Dynamic Vegetation Model (Sam Levis-entrepreneurial research)
A twin experiment was conducted with the DVGM forced in uncoupled mode by NCEP reanalysis with either CLM or LSM biogeophysics. The results show that:

River Routing Scheme (Jay Famigletti)
The U. Texas group developed the river routing scheme currently implemented in CSM and PCM, but it does not yet include lakes and wetlands and thus cannot have climate-flooding interactions (e.g., 1990's Mississippi flooding). Some results to date include:

Developments underway by Randy Koster include a catchment-based land surface model with complementing river routing, high resolution topography, source-to-sink (instead of cell-to-cell) routing within watershed and cell-to-cell routing from catchment to catchment. Could incorporate lakes, reservoirs, dams, etc. Discussion touched on a number of issues: ground water, water table coupling with river routing scheme, irrigation, subsurface flow to ocean, river evaporation, erosion, thermal balance of streamflow and ocean inputs, flooding and BGC, and urbanization's impact on surface properties.

Methane (Steve Frolking)
Estimating natural/agricultural methane emissions requires more detailed treatment of wetland hydrology and wetland ecology. Outstanding questions include how many types of wetland plants required and whether partitioning of emission into ebullition, diffusion and transport through plants is needed. Also need to consider uptake by upland soils?



Gordon Bonan
P.O. Box 3000
Boulder, CO 80307
Phone: 303-497-1613 Fax: 303-497-1324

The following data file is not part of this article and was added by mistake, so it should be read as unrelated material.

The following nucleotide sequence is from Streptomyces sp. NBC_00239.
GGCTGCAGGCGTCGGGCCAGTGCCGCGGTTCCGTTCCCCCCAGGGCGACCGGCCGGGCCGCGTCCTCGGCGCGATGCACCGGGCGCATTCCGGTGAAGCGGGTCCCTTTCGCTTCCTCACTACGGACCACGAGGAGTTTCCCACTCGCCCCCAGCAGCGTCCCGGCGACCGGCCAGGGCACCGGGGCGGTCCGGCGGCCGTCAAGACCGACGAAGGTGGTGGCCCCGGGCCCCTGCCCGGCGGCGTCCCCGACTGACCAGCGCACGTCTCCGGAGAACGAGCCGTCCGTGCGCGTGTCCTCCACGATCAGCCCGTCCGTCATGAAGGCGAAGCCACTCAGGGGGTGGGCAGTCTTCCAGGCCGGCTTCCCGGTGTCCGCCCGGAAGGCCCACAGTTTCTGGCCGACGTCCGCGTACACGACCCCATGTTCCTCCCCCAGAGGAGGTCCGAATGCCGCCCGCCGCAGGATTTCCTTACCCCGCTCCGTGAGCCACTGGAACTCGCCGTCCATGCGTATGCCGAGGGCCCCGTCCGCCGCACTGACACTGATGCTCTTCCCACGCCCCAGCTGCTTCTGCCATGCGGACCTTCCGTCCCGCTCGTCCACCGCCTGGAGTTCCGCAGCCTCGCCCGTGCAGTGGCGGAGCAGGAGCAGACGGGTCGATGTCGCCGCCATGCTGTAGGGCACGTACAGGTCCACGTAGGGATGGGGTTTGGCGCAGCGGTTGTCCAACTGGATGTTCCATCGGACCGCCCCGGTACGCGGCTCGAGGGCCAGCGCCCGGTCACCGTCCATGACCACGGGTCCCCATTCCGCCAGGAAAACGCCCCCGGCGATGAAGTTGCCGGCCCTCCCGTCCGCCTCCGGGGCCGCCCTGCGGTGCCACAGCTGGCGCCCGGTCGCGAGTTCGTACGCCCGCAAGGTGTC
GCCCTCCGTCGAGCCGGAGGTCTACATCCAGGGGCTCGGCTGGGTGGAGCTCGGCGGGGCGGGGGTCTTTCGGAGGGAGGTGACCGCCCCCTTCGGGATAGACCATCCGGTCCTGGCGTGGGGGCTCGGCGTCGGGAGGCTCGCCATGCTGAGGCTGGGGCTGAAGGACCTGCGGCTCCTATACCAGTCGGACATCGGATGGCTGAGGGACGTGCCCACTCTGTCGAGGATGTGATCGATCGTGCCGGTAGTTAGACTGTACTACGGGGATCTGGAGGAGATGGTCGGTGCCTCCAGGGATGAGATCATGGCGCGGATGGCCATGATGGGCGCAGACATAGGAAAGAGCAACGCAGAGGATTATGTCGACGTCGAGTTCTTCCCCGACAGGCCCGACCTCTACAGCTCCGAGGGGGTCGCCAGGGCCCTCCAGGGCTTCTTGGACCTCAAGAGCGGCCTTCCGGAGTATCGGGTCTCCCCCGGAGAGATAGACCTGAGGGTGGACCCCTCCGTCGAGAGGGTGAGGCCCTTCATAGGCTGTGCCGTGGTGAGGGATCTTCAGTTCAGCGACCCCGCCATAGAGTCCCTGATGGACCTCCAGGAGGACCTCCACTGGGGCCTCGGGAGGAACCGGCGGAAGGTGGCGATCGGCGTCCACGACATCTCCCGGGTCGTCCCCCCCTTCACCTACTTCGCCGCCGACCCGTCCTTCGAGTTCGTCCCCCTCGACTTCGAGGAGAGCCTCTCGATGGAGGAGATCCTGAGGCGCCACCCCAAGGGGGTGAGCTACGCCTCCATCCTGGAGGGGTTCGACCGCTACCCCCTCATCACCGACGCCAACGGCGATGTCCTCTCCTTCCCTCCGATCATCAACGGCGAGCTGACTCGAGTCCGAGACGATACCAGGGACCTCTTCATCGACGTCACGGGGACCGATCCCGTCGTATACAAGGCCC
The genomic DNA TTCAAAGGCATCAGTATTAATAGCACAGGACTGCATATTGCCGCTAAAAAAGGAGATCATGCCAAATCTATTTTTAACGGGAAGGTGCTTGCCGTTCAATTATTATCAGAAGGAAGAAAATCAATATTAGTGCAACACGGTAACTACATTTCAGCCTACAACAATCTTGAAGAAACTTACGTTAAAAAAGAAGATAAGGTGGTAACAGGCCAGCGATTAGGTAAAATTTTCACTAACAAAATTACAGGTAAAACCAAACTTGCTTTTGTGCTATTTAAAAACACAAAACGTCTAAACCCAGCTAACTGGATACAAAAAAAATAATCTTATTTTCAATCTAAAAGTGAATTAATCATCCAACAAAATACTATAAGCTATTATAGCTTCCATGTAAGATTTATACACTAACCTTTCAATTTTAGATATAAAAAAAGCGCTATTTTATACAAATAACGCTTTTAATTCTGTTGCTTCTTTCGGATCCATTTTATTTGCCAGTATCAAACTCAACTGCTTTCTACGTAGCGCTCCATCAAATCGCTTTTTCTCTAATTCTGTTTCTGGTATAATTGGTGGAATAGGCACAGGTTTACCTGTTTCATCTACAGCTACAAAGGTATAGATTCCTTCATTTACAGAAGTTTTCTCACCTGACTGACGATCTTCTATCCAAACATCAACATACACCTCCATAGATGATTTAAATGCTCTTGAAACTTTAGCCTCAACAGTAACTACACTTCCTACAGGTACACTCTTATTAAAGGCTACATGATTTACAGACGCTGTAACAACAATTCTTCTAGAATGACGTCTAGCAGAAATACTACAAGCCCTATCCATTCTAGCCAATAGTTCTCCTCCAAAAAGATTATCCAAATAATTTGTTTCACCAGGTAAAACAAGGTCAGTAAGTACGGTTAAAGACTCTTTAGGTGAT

Email: bonan@ucar.edu

Celine Bonfils

Michael G. Bosilovich
Data Assimilation Office
NASA GSFC Code 910.3
Greenbelt, MD 20771
Phone: 301-614-6147 Fax: 301-614-6297
Email: mikeb@dao.gsfc.nasa.gov
URL: http://dao.gsfc.nasa.gov/

Marcia Branstetter

Lori M. Bruhwiler
NOAA Climate Monitoring and Diagnostics Laboratory
Carbon Cycle Group
325 Broadway R-CG1
Boulder, CO 80303
Phone: 303-497-6921 Fax: 303-497-6290
Email: lbruhwiler@cmdl.noaa.gov

Wolfgang Buermann

Shapiong Chiu

Yong-Jiu Dai
Georgia Institute of Technology
School of Earth and Atmospheric Sciences
221 Bobby Dodd Way
Atlanta, GA 30332-0340
Phone: 404-385-1665 Fax: 404-894-1779
Email: dai@eas.gatech.edu
URL: http://climate.eas.gatech.edu/dai/dai.htm

Robert E. Dickinson
Georgia Institute of Technology
Earth and Atmospheric Sciences Dept
221 Bobby Dodd Way
Atlanta, GA 30332-0340
Phone: 404-385-1509 Fax: 404-385-1510
Email: robted@eas.gatech.edu

Scott Doney

Scott Elliott

David J. Erickson
Oak Ridge National Laboratory
Computer Science and Mathematics Division
P. O. Box 2008
Oak Ridge, TN 37831
Phone: 865-574-3136 Fax: 865-574-0680
Email: ericksondj@ornl.gov

Jay Famiglietti

Inez Fung
U.C. - Berkeley
Center for Atmospheric Sciences
307 McCone Hall, MC 4767
Berkeley, CA 94720-4767
Phone: 510-643-9367 Fax: 510-643-9377
Email: inez@atmos.berkeley.edu
URL: http://www.atmos.berkeley.edu

Forrest M. Hoffman
Oak Ridge National Laboratory
Environmental Sciences Division
Building 1505, Room 216